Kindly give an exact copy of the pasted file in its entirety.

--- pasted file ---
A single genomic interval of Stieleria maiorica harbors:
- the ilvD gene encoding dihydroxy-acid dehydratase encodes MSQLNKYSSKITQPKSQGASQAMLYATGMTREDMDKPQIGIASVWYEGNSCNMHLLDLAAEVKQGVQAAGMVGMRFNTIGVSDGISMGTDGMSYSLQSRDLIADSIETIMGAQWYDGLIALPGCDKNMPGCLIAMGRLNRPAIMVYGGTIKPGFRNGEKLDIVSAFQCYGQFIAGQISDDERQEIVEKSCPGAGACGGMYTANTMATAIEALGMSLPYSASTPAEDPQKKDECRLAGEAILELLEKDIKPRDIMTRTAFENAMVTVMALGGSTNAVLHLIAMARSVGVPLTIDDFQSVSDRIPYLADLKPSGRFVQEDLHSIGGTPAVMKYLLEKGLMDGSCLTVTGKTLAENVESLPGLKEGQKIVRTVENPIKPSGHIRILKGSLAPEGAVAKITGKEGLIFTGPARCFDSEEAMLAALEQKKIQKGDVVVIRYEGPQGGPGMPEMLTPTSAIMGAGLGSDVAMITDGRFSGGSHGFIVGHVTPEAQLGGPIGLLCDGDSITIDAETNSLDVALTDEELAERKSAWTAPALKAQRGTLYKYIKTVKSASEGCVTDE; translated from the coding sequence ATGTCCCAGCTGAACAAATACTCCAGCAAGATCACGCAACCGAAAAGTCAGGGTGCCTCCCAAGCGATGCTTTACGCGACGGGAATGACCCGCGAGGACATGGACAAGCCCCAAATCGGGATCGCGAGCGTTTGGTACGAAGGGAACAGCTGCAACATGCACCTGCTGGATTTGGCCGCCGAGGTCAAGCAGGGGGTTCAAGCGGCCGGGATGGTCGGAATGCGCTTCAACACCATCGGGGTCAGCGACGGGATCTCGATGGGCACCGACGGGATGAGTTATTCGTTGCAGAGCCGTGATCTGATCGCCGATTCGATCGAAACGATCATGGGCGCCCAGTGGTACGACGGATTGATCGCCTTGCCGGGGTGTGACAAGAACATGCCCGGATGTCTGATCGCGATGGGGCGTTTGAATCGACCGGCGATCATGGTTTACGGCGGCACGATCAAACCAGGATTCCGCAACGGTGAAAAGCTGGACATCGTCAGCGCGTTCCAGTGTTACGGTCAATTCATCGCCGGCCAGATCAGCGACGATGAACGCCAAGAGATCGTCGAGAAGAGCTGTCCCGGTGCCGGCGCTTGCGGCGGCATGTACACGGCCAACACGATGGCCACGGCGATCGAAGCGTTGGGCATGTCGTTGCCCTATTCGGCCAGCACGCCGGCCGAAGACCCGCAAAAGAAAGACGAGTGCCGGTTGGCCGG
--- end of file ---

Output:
A single genomic interval of Stieleria maiorica harbors:
- the ilvD gene encoding dihydroxy-acid dehydratase encodes MSQLNKYSSKITQPKSQGASQAMLYATGMTREDMDKPQIGIASVWYEGNSCNMHLLDLAAEVKQGVQAAGMVGMRFNTIGVSDGISMGTDGMSYSLQSRDLIADSIETIMGAQWYDGLIALPGCDKNMPGCLIAMGRLNRPAIMVYGGTIKPGFRNGEKLDIVSAFQCYGQFIAGQISDDERQEIVEKSCPGAGACGGMYTANTMATAIEALGMSLPYSASTPAEDPQKKDECRLAGEAILELLEKDIKPRDIMTRTAFENAMVTVMALGGSTNAVLHLIAMARSVGVPLTIDDFQSVSDRIPYLADLKPSGRFVQEDLHSIGGTPAVMKYLLEKGLMDGSCLTVTGKTLAENVESLPGLKEGQKIVRTVENPIKPSGHIRILKGSLAPEGAVAKITGKEGLIFTGPARCFDSEEAMLAALEQKKIQKGDVVVIRYEGPQGGPGMPEMLTPTSAIMGAGLGSDVAMITDGRFSGGSHGFIVGHVTPEAQLGGPIGLLCDGDSITIDAETNSLDVALTDEELAERKSAWTAPALKAQRGTLYKYIKTVKSASEGCVTDE; translated from the coding sequence ATGTCCCAGCTGAACAAATACTCCAGCAAGATCACGCAACCGAAAAGTCAGGGTGCCTCCCAAGCGATGCTTTACGCGACGGGAATGACCCGCGAGGACATGGACAAGCCCCAAATCGGGATCGCGAGCGTTTGGTACGAAGGGAACAGCTGCAACATGCACCTGCTGGATTTGGCCGCCGAGGTCAAGCAGGGGGTTCAAGCGGCCGGGATGGTCGGAATGCGCTTCAACACCATCGGGGTCAGCGACGGGATCTCGATGGGCACCGACGGGATGAGTTATTCGTTGCAGAGCCGTGATCTGATCGCCGATTCGATCGAAACGATCATGGGCGCCCAGTGGTACGACGGATTGATCGCCTTGCCGGGGTGTGACAAGAACATGCCCGGATGTCTGATCGCGATGGGGCGTTTGAATCGACCGGCGATCATGGTTTACGGCGGCACGATCAAACCAGGATTCCGCAACGGTGAAAAGCTGGACATCGTCAGCGCGTTCCAGTGTTACGGTCAATTCATCGCCGGCCAGATCAGCGACGATGAACGCCAAGAGATCGTCGAGAAGAGCTGTCCCGGTGCCGGCGCTTGCGGCGGCATGTACACGGCCAACACGATGGCCACGGCGATCGAAGCGTTGGGCATGTCGTTGCCCTATTCGGCCAGCACGCCGGCCGAAGACCCGCAAAAGAAAGACGAGTGCCGGTTGGCCGG